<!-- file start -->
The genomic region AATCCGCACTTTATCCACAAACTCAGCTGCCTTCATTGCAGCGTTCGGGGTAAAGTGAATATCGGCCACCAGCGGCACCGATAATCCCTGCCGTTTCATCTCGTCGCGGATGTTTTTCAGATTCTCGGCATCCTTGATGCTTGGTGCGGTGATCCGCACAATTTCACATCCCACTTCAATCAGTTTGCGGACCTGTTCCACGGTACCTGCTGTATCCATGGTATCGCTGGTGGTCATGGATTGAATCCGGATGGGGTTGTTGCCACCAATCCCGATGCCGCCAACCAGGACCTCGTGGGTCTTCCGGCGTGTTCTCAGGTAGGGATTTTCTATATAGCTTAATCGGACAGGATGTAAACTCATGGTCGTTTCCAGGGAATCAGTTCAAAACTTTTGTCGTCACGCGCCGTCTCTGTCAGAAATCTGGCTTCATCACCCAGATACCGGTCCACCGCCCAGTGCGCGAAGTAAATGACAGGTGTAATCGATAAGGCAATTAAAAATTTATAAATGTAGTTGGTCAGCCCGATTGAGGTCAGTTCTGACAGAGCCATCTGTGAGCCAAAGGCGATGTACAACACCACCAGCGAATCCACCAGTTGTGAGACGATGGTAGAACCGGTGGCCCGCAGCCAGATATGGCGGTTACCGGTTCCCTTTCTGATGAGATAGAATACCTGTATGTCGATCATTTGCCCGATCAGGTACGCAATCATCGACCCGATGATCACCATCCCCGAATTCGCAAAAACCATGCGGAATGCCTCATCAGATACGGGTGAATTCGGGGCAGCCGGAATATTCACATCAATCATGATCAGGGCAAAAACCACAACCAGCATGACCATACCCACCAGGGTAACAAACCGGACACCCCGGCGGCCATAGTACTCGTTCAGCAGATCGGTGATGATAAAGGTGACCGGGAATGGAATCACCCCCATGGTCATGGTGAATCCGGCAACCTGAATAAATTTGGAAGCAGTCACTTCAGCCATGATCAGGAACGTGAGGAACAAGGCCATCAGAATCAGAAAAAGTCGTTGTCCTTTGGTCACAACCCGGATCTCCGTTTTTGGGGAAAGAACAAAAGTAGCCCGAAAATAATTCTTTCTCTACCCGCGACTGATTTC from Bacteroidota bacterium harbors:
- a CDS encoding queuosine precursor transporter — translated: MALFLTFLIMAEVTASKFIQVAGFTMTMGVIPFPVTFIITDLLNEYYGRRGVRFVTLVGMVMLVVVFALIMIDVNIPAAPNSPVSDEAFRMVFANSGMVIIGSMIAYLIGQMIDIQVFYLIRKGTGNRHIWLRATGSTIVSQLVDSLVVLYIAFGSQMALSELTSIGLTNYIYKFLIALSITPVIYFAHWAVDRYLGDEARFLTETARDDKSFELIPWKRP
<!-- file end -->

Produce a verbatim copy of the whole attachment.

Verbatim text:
The genomic region AATCCGCACTTTATCCACAAACTCAGCTGCCTTCATTGCAGCGTTCGGGGTAAAGTGAATATCGGCCACCAGCGGCACCGATAATCCCTGCCGTTTCATCTCGTCGCGGATGTTTTTCAGATTCTCGGCATCCTTGATGCTTGGTGCGGTGATCCGCACAATTTCACATCCCACTTCAATCAGTTTGCGGACCTGTTCCACGGTACCTGCTGTATCCATGGTATCGCTGGTGGTCATGGATTGAATCCGGATGGGGTTGTTGCCACCAATCCCGATGCCGCCAACCAGGACCTCGTGGGTCTTCCGGCGTGTTCTCAGGTAGGGATTTTCTATATAGCTTAATCGGACAGGATGTAAACTCATGGTCGTTTCCAGGGAATCAGTTCAAAACTTTTGTCGTCACGCGCCGTCTCTGTCAGAAATCTGGCTTCATCACCCAGATACCGGTCCACCGCCCAGTGCGCGAAGTAAATGACAGGTGTAATCGATAAGGCAATTAAAAATTTATAAATGTAGTTGGTCAGCCCGATTGAGGTCAGTTCTGACAGAGCCATCTGTGAGCCAAAGGCGATGTACAACACCACCAGCGAATCCACCAGTTGTGAGACGATGGTAGAACCGGTGGCCCGCAGCCAGATATGGCGGTTACCGGTTCCCTTTCTGATGAGATAGAATACCTGTATGTCGATCATTTGCCCGATCAGGTACGCAATCATCGACCCGATGATCACCATCCCCGAATTCGCAAAAACCATGCGGAATGCCTCATCAGATACGGGTGAATTCGGGGCAGCCGGAATATTCACATCAATCATGATCAGGGCAAAAACCACAACCAGCATGACCATACCCACCAGGGTAACAAACCGGACACCCCGGCGGCCATAGTACTCGTTCAGCAGATCGGTGATGATAAAGGTGACCGGGAATGGAATCACCCCCATGGTCATGGTGAATCCGGCAACCTGAATAAATTTGGAAGCAGTCACTTCAGCCATGATCAGGAACGTGAGGAACAAGGCCATCAGAATCAGAAAAAGTCGTTGTCCTTTGGTCACAACCCGGATCTCCGTTTTTGGGGAAAGAACAAAAGTAGCCCGAAAATAATTCTTTCTCTACCCGCGACTGATTTC from Bacteroidota bacterium harbors:
- a CDS encoding queuosine precursor transporter — translated: MALFLTFLIMAEVTASKFIQVAGFTMTMGVIPFPVTFIITDLLNEYYGRRGVRFVTLVGMVMLVVVFALIMIDVNIPAAPNSPVSDEAFRMVFANSGMVIIGSMIAYLIGQMIDIQVFYLIRKGTGNRHIWLRATGSTIVSQLVDSLVVLYIAFGSQMALSELTSIGLTNYIYKFLIALSITPVIYFAHWAVDRYLGDEARFLTETARDDKSFELIPWKRP